The president appeared at one point to offer an exit to the Russian leader, saying out loud what his negotiators have said privately to the Russians about Mr Putin's demand that Ukraine should never join NATO and that the United States should not base nuclear weapons. there. Ukraine would not be accepted into the NATO alliance for years, Mr Biden said. He added that he could assure Mr Putin - as he did in a phone call several weeks ago - that the United States did not intend to base nuclear weapons there.

But when he was pressured, the president suggested that there was no room for negotiation on Mr Putin's other demands: that all US and NATO troops be withdrawn from countries that were once part of the Soviet bloc, and that all US nuclear weapons are being removed from Europe. Both of these demands are included in a draft "treaty" that Mr Putin's government sent to the United States and NATO nations in December, demanding written answers - which have not been released so far.

"We will actually increase the presence of troops in Poland and Romania, et cetera, if he actually moves," said Mr. Biden. "Because we have a sacred obligation" to defend these nations, both of which are NATO nations.

"We do not have that commitment to Ukraine, although we have great concerns about what is happening in Ukraine," he added.

Sir. Biden's press conference came just 36 hours before Foreign Minister Antony J. Blinken, one of Mr. Biden's longest-serving national security adviser was due to meet his colleague, Sergey V. Lavrov, in Geneva on Friday. But Mr Biden said at one point that he was not sure whether the diplomats that Mr Putin had negotiated on his behalf understood what their own leader wanted - or what he wanted to decide.

Sir. Biden portrayed Mr Putin as more of a tactical thinker than a strategic thinker, describing him as trapped between larger, richer nations - and increasingly desperate to restore the kind of power the Soviet Union had when Mr Putin rose up as an intelligence service. officer in the KGB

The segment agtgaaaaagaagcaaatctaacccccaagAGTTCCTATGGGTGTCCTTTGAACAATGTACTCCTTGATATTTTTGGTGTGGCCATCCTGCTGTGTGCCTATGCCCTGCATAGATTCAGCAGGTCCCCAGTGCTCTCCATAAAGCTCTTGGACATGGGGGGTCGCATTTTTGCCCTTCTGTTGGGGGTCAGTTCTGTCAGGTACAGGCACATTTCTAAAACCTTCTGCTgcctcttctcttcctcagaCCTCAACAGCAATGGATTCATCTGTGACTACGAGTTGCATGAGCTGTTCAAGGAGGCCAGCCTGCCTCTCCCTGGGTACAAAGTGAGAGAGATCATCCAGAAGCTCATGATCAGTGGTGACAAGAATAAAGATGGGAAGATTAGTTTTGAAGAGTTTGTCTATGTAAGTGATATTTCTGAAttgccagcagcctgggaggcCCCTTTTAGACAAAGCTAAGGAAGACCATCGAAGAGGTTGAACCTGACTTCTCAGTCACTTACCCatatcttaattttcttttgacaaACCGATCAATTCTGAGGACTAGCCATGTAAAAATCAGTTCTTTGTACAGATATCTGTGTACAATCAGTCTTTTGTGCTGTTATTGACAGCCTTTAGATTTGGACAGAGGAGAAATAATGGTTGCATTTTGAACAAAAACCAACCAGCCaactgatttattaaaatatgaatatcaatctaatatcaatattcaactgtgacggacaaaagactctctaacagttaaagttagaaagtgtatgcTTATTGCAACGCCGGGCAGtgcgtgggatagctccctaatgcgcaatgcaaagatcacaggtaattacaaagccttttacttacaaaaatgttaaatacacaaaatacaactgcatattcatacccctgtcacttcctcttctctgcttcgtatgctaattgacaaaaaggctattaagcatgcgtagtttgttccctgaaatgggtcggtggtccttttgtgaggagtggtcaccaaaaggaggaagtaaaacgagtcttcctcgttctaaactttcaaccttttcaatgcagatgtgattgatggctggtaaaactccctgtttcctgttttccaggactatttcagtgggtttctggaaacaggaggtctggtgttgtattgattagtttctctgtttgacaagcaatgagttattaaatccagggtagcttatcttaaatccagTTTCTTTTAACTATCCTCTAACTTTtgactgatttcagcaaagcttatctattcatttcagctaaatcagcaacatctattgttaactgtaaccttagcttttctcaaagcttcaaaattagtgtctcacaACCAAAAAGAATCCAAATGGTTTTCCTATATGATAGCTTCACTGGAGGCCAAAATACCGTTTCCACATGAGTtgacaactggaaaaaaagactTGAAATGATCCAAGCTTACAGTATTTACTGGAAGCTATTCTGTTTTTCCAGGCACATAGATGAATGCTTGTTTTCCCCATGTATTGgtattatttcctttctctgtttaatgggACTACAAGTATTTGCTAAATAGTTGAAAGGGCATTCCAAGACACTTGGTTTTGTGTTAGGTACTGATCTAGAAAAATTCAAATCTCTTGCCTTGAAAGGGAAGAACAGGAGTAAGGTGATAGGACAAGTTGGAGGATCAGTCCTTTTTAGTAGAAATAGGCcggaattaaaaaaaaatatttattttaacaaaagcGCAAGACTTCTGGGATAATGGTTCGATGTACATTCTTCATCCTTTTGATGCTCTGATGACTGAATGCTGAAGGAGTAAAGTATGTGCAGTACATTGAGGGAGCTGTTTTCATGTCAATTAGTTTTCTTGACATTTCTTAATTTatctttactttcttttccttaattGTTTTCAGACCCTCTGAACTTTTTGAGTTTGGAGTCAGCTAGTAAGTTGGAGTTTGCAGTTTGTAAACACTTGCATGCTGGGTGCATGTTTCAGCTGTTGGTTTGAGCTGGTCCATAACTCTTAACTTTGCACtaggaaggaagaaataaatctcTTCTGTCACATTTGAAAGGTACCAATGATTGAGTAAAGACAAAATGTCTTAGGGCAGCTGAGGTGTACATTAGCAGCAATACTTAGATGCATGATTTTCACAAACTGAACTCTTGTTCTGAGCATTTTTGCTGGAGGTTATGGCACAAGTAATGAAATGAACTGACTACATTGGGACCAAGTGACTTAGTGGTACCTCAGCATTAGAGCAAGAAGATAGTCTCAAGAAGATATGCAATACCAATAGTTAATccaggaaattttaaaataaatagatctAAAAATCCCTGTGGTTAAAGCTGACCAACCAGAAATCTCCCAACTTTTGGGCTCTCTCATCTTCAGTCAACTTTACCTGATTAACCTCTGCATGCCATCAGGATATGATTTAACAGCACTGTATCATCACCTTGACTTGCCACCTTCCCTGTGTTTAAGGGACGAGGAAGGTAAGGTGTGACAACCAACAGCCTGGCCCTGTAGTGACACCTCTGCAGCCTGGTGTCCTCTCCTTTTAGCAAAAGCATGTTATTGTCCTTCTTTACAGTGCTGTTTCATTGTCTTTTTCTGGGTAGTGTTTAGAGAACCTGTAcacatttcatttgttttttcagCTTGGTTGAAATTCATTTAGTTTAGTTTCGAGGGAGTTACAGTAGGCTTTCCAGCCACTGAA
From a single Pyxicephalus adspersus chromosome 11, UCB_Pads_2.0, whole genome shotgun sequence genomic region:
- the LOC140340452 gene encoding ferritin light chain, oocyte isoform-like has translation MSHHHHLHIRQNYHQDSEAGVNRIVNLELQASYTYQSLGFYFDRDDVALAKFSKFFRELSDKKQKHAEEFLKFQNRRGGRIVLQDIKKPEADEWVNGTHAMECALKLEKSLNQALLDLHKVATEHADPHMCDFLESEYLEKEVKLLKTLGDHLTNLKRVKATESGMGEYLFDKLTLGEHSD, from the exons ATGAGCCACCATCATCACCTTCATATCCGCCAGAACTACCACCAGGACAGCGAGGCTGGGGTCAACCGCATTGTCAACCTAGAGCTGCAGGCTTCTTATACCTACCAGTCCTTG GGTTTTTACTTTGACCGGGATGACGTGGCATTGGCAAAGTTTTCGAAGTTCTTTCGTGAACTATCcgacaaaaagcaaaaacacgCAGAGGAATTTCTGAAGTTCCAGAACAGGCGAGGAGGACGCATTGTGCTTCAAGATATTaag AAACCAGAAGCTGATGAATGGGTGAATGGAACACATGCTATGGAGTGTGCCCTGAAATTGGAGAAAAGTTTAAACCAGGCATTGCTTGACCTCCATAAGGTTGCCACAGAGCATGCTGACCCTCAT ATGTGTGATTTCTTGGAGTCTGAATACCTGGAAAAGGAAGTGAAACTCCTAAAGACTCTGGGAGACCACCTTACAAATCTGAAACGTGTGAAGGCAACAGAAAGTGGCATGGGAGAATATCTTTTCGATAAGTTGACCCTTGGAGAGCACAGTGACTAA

"I think he's dealing with what I think he thinks is the most tragic thing that has happened to Mother Russia," said Mr. Biden, "in the fall of the Berlin Wall, the empire has been lost."

"He is trying to find his place in the world between China and the West," he said.

With regard to Mr. Putin's decision to invade Ukraine, Mr. Biden: "I suppose it matters which side of the bed he gets up on in the morning, what exactly he wants to do."

Asked if he still believed, as he said in Geneva in June after meeting with Putin, that "the last thing" the Russian leader wanted was a restoration of the Cold War, the president hesitated for a moment.

"I still think he does not want a complete war," he said, noting whether Mr Putin was interested in the kind of short-lived actions that the two powers took on each other between the late 1940s. and the dissolution of the Soviet Union in 1991.

When Mr Biden took office a year ago, he said he wanted a "predictable and stable" relationship with Russia. His first act was to renew the new START nuclear deal, which limits each country to 1,550 nuclear weapons. It was intended to avoid a renewed arms race between the two countries.

But Russia acted quickly in other arenas. It deployed troops near Ukraine in April, though not on the scale of recent efforts to surround the country. A series of ransomware attacks on U.S. companies alerted the Biden administration, particularly after one, on the Colonial Pipeline, disrupted the flow of gasoline, diesel and jet fuel up the east coast. The provocations led to the only face-to-face summit between Mr Biden and Mr Putin so far, although Mr Biden on Wednesday said he was open to another if he thought it would help calm Ukraine crisis.

Mr. Putin has argued that Russia has been increasingly surrounded by NATO forces and that Ukraine's shift to the West is a major security threat to Moscow. So he has essentially proposed scrapping an agreement reached by President Bill Clinton and President Boris N. Yeltsin of Russia in 1997, which allowed former members of the Soviet bloc to decide for themselves whether to join NATO, lean against Russia or adopt. a kind of neutral position.

If Mr Putin succeeds, he will have dismantled the basic understanding of how Europe has been organized since the collapse of the Soviet Union. But by answering questions on Wednesday afternoon, Mr Biden suggested that the implications of a decision by Russia to invade Ukraine would go much further.

"If he invades, it has not happened since World War II," said Mr. Biden. "This will be the most consistent thing that has happened in the world in terms of war and peace since World War II."